A Bachelor Nation “Tell All” special is a tough situation. You may quarantine, only to be entirely cut out of the footage that airs on national television. If you’ve been painted as a villain on the latest Bachelor or Bachelorette season, you’ll spend countless minutes (if not hours) defending your actions to likely diminishing results. The event only reminds viewers of your worst behavior — weeks after many people may have started to forget what, exactly, is so irritating about you.
Thomas Jacobs, the prime villain of The Bachelorette 2021 and a man most famous for admitting he considered becoming the Bachelor when boarding this season, avoided all of those problems — while still appearing on Katie Thurston’s “Men Tell All.” Rather than sit through the taping of the special — which records for much longer than the carefully edited 90 minutes viewers saw on Monday night — Thomas video-called in for a short-and-sweet segment. It was the smartest move he could have made.
For an example of what kind of nonsense Thomas would have been in for at “Men Tell All,” which filmed on July 15, look no further than the experience of initial season 17 baddie Karl Smith. The special rapidly turns into a dissection of Karl’s uncomfortable time on The Bachelorette; during the season, he told Katie “multiple” men weren’t competing on the show “for the right reasons.” Karl never offered Katie the name of one such perpetrator and gave his fellow contestants confusing and contradictory explanations for his pot-stirring. During the special, Karl is called a “snake,” a scumbag” and accused of lying multiple times. He ends the first segment standing up in a macho-off with Brendan Scanzano during a barely intelligible argument about whether he “accepted his fate” during The Bachelorette.
It is ridiculous in the least fun way. All the rest of the men can do is loudly sigh “sit down.”
While Thomas was not in the room for Karl’s failed attempt at vindication, he was the main source of the conversation. Connor Brennan asks Karl what he “knew” at the time of his Bachelorette finger pointing and whether he was talking about Thomas back then. “Of course it was fucking Thomas,” Karl counters… only to be called out. Quartney Mixon says he’ll “take it to his grave” that he believes Karl is lying about pegging Thomas as suspicious. Tre counters Karl smartly, saying, “There’s a big hole in what you’re saying … If ‘Of course it was Thomas,’ then how could you have said ‘There are multiple guys [during filming].’ One of those is a lie.” Karl has no rebuttal.
The Thomas fixation continues throughout the evening without him on the panel. The second segment starts as a deep dive on Thomas’ psychology, motivations, and alleged manipulations. Aaron Clancy directly quotes Thomas. James Bonsall announces that no one thinks Thomas is a “bad guy” and suggests he may be “better off” than Hunter Montgomery, Katie’s final mid-season “villain.” Even Karl, who is sitting right there, does not receive this much attention or effort.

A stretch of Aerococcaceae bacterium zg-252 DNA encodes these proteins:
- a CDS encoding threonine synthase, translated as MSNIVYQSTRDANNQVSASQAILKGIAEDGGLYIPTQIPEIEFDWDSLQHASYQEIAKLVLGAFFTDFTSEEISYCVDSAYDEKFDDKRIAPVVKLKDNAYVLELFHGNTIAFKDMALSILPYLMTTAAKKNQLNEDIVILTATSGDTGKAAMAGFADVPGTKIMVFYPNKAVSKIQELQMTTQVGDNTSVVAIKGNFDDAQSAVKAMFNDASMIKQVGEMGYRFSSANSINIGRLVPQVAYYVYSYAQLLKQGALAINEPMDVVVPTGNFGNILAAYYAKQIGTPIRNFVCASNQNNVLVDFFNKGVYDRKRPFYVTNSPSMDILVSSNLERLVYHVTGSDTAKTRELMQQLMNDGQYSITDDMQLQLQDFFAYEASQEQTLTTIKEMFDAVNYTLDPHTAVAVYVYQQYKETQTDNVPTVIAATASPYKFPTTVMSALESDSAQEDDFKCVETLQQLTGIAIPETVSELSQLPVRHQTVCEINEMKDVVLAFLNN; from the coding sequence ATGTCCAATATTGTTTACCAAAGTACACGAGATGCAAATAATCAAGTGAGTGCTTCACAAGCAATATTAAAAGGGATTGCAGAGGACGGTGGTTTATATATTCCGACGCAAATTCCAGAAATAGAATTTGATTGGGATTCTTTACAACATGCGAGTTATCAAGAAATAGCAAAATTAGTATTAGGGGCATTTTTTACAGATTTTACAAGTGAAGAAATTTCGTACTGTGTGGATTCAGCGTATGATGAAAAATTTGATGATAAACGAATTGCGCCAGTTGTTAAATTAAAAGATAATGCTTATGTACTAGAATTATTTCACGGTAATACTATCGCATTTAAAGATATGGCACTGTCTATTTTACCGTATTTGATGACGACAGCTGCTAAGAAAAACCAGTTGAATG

Then there is the most memorable moment, which arrives when Katie appears on stage. Multiple men unburden their emotions and regrets on The Bachelorette, including Aaron. He recognizes that “conflict” dominated his “journey” and promises, “I’m always going to be in your corner.” Katie responds, “Thanks, Thomas.” The entire room erupts in shocked gasps.
Thomas only appears in the final 10 minutes of footage from an unknown and unexplained location. If he does appear on Bachelor in Paradise, which has yet to be confirmed, he would be just a few weeks fresh out from filming, depending on when he left the beach (Paradise reportedly wrapped the weekend of June 26).
“My biggest regret over everything was speaking any sort of doubt or uncertainty into your journey of finding love,” Thomas tells Katie. “A lot of my actions ended up taking away the attention from you and away from a lot of amazing guys in that room. I just want to say I’m so sorry about that.” In return, Katie politely explains why she eliminated Thomas, saying he didn’t feel “genuine.” He thanks her for helping to “transform” him. Katie apologizes for the way she broke up with him, which was a surprisingly brutal rose ceremony bait-and-switch. The exchange, which lasts just about two-and-a-half minutes, is driven by a level of respect and decorum rarely glimpsed on reality TV — let alone this “Men Tell All.”
After a season of drama, Thomas manages to secure a polished reunion appearance where he says precisely what he wants to say — and not a word more. No one even forces Thomas to answer for his Bachelor Nation crime of pondering his Bachelor chances before meeting Katie (a normal thought, if we’re being honest, in a franchise designed to churn out new stars). Unsurprisingly, Thomas’ co-stars were not impressed. “I think he's sorry that what he did had the reaction that it did," Aaron Clancy told Entertainment Tonight. "He's sort of sorry when it's convenient for him." Tre Cooper added, "I’m just glad he was apologetic and didn't double down on what he did... I wish him the best going forward, but I have a tough time believing anything Thomas says."
Whether they believe him or not, everyone is still talking about Thomas — and he’s not even in the room. In Bachelor Nation, that’s power.